A $27,179 grant from The Wabash Center for Teaching and Learning in Theology and Religion will enable faculty members at Willamette University and Claremont School of Theology to study strategies that enable dialogue across difference on campus and in the community. David Gutterman (politics, policy, law and ethics) and Wendy Petersen-Boring (history) will collaborate with Andy Dreitcer and Frank Rogers (Center for Engaged Compassion) to conduct the two-year project, which is the first funded research collaboration between faculty at the two institutions.
The idea for the project grew out of one of several conversation groups spearheaded by the Academic Steering Committee. The goal of these discussions is to foster collaboration between the two faculties, since Claremont School of Theology is currently relocating to Salem to become Willamette’s third graduate school.
The project team will visit community-based organizations in the Pacific Northwest and engage in observation and analysis to understand the factors that lead to successful pluralistic conversation. Organizations such as the Oregon Humanities Conversation Project, The Hearth, Oregon’s Kitchen Table and Citizen University bring people from different ideological stances into common spaces to engage in face-to-face encounters and conversation. Researchers will focus on the elements of ritual, guided story-telling and attention to physical space, with an eye toward adapting successful approaches on college campuses.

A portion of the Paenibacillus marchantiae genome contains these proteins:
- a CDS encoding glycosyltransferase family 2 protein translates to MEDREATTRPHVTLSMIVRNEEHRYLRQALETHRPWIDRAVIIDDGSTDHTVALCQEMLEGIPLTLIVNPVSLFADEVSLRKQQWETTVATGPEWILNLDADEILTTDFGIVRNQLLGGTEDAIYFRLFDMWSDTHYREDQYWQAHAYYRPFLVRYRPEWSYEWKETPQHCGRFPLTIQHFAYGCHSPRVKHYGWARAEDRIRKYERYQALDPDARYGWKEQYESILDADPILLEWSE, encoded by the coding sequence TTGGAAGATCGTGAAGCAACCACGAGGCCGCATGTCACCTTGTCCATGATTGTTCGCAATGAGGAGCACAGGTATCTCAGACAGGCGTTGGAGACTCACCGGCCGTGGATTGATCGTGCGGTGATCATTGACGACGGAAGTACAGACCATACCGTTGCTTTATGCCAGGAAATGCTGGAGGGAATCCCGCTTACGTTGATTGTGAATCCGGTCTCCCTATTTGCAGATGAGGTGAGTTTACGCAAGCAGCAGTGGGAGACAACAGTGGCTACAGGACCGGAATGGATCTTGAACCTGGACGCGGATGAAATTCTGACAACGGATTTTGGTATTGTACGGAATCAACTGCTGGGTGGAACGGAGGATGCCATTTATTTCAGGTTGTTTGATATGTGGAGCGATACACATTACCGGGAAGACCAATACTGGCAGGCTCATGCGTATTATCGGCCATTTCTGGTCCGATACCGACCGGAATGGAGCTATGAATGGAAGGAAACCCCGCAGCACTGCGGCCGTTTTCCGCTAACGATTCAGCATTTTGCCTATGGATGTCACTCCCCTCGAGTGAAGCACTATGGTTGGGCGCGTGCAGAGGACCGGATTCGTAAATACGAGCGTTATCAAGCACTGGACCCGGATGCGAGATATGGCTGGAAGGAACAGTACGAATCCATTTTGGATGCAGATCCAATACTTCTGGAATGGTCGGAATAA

After determining why successful community-based efforts work, the team’s goal is to develop pedagogical strategies that empower faculty to create learning environments that nurture honest, transformative dialogue. These resources will be widely disseminated, and therefore have the potential to impact faculty and students not only from Willamette and Claremont but also across the region and nationwide.